Home Grown Mardi Gras brings out the best of Louisiana, with colorful costumes, decadent foods, festive parties, lively parades and fun for the whole family. The state’s creativity, ingenuity, and flare are on full display during this time of year. This winter season, enjoy all that makes Louisiana such a uniquely fun place to live by reveling in all things home grown. From local businesses and restaurants to clubs, krewes, and organizations, there are a variety of entities offering products and services that highlight the culture and community of Louisiana by using locally sourced materials and ingredients or by employing local workers and craftspeople who bring a personal touch. Show your Louisiana pride this winter by exploring the following home grown brands. Based in New Orleans, Tchoup Industries knows the importance of being hands-free for Mardi Gras and festival season. One of their best-selling handmade bag styles is the Slim Fanny Pack, which offers a secure place for your belongings while letting you “do what you wanna.” The Slim Fanny Pack also features Tchoup Industries’ custom hook closure that doubles as a bottle opener. Laissez les bon temp roulez!

LouisianaLife.com 33


Each year, we comb the state in search of Louisianians doing great things at home and, potentially, around the country or even the world. We look for individuals who stand out in their professions, give back and represent what’s best about the Pelican State. From teachers and artists to healthcare professionals and poets, these are the people who enhance our daily lives in more ways than one. We are thrilled to present to you our 2020 Louisianians of the Year.

Louisianians of the year

by cherĂŠ coen, fritz esker + John Kemp portraits by romero + romero


BUSINESS

Matt Saurage A Louisiana institution, Community Coffee, turned 100 in 2019. Norman Saurage founded the company and it has stayed in the Saurage family. Now, Matt Saurage, the 4th generation owner of Community Coffee, hopes the business will thrive for another hundred years. Growing up, Saurage, who lives in Baton Rouge, appreciated the family business and was proud of it, but wasn't sure it was what he wanted to do for the rest of his life. But at age 25, he felt the itch to rejoin Community Coffee shortly after getting married. “Something in my heart made me pick up the phone and call home,” Saurage said. “I missed the people.” Shortly after returning to Community Coffee, the now-50-year-old Saurage went to Brazil for three months in the summer of 1996 to work with coffee farmers. Saurage described it as an “almost spiritual experience” that cemented his love for the coffee business. Saurage, who starts every morning with a cup of dark roast, said meeting consumers’ changing demands and expectations of coffee is a challenge, but that is part of what keeps the work fun. “We may be financially conservative, but we are strategically aggressive,” Saurage said. In addition to his work with Community Coffee, Saurage is also involved with World Coffee Research examining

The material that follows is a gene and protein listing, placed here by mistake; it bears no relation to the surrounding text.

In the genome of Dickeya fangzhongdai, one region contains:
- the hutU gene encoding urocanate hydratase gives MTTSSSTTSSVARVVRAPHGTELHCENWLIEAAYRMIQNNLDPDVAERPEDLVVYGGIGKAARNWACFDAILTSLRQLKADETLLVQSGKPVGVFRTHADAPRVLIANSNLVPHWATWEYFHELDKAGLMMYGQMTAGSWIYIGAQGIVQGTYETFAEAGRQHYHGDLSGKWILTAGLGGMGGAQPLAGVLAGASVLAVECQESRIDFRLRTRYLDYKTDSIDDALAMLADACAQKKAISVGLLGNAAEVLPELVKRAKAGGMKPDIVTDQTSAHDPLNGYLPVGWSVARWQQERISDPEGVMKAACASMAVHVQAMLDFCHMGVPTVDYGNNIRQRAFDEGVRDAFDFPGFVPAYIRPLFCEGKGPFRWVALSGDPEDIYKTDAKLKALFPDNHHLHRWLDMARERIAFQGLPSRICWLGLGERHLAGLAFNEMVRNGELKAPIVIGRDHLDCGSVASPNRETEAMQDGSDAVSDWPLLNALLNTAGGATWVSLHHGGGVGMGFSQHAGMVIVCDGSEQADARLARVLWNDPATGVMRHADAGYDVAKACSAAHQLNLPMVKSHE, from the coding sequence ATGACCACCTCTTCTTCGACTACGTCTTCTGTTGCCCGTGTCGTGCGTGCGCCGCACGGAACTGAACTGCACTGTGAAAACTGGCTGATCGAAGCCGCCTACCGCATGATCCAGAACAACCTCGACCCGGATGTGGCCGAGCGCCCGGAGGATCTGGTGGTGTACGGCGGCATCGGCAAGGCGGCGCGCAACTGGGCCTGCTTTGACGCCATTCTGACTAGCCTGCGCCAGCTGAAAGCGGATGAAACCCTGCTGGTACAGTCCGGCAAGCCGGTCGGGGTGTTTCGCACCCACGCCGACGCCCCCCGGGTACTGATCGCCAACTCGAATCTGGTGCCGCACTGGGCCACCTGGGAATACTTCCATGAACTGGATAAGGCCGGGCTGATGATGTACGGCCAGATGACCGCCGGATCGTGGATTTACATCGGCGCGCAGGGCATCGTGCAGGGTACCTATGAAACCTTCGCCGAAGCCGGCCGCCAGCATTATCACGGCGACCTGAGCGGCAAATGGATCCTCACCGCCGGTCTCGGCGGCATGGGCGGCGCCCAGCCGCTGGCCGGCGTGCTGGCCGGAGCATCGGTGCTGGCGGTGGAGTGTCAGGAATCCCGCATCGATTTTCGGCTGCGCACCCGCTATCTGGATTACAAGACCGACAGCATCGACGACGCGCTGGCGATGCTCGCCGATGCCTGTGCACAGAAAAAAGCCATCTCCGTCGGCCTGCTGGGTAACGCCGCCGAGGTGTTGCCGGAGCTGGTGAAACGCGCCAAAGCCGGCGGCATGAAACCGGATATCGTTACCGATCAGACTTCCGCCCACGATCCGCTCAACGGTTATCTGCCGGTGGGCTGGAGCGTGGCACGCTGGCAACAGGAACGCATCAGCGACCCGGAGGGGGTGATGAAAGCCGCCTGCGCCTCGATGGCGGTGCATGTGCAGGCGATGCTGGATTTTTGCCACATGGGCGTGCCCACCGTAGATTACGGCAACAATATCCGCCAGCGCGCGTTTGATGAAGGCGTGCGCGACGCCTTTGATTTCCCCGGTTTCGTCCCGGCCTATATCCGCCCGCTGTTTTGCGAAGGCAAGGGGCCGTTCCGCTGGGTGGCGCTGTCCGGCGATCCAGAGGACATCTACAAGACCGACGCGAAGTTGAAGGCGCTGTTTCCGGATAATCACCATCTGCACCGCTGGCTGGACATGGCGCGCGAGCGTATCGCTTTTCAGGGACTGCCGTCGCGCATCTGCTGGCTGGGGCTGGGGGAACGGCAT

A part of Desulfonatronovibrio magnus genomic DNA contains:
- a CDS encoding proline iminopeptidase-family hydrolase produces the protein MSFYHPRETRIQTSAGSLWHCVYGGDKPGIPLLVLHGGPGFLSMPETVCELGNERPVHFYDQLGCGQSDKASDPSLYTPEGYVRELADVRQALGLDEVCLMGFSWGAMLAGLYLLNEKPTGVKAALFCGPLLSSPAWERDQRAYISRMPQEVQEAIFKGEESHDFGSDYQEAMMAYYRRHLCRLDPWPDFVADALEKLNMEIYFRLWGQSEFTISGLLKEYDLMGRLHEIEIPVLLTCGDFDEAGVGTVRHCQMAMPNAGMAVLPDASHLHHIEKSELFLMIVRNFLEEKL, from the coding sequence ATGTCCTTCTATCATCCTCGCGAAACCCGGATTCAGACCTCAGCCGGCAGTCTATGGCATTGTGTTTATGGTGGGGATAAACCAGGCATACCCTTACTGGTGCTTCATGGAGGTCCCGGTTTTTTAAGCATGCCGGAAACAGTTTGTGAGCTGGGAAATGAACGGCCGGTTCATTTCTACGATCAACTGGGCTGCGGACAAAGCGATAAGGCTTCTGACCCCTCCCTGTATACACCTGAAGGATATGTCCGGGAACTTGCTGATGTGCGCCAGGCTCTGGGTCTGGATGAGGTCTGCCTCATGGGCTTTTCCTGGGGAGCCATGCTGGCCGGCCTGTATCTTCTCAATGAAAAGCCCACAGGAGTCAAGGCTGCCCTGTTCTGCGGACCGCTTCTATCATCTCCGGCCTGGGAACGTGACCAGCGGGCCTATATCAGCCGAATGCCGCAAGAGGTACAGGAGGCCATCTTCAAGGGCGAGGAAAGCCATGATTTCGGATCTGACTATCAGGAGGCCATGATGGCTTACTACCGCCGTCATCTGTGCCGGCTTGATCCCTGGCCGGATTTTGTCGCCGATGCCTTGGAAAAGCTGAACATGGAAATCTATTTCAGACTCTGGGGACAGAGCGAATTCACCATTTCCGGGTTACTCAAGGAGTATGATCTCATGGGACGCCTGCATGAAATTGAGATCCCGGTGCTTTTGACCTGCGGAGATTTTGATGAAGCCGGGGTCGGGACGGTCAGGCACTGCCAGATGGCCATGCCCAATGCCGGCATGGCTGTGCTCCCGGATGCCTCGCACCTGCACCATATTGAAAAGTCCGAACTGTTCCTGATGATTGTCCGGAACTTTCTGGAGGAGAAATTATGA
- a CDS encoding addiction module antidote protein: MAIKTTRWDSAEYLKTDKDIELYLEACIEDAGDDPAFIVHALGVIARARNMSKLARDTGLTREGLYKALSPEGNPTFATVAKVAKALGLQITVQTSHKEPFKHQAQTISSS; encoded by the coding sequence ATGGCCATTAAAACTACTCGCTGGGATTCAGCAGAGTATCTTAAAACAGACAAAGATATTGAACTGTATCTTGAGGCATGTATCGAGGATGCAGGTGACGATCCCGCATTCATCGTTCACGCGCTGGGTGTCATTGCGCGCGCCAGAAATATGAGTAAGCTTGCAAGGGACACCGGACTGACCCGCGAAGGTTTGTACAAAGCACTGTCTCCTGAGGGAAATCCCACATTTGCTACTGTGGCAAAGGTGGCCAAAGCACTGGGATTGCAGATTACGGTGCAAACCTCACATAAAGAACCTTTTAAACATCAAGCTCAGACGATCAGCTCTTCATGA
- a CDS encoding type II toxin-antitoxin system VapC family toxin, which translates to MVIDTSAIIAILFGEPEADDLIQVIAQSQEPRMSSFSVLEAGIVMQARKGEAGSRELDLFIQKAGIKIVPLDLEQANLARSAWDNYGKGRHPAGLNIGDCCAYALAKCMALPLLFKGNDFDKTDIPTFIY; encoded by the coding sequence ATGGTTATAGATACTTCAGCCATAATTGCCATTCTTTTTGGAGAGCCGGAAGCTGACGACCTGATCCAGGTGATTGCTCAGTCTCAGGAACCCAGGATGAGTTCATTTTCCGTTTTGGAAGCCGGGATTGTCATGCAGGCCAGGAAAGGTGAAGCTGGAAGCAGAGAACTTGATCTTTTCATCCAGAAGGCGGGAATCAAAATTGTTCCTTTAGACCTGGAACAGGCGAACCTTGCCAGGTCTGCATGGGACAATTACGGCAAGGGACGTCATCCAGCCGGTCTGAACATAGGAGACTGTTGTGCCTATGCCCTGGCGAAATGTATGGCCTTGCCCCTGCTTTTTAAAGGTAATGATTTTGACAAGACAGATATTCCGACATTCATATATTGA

ways the industry can fight climate change. Increased intense rainfall from climate change can lead to fungus, which can destroy coffee crops. While Saurage does not know if his five children (ages 13 to 22) will join him in the family business, he says they will have the same freedom to make up their own minds that he was given by his parents. “They’re not expected to join the business, but each of them knows they’re welcome,” Saurage said. Saurage was also quick to point out that it’s not just the Saurage family that has kept Community Coffee going strong for 100 years. Multiple generations of other families have worked for Community Coffee at various positions in the company. “We’re not one family’s business,” Saurage said. “We’re many families’ business.” - by Fritz Esker

LouisianaLife.com 35


SCIENCE

Alyssa Carson Eighteen-year-old Alyssa Carson first began dreaming of space travel when she was a small child watching the Nickelodeon TV show "The Backyardigans." There was an episode titled “Mission to Mars” and Alyssa had a poster of it on her wall. Throughout her childhood, she has worked to achieve her dream of one day becoming an astronaut. The Baton Rouge native’s accomplishments include graduating the Advanced Space Academy and the National Flight Academy. At 15, she became the youngest person accepted into the Advanced PoSSUM Space Academy. Currently, she is in her freshman year at Florida Tech studying astrobiology. Astrobiology focuses on the potential for life on other planets — not just human life, but also plant and bacterial life. In order to become an astronaut, a person needs an an undergraduate degree and work experience. So, Carson is still at least a few years away from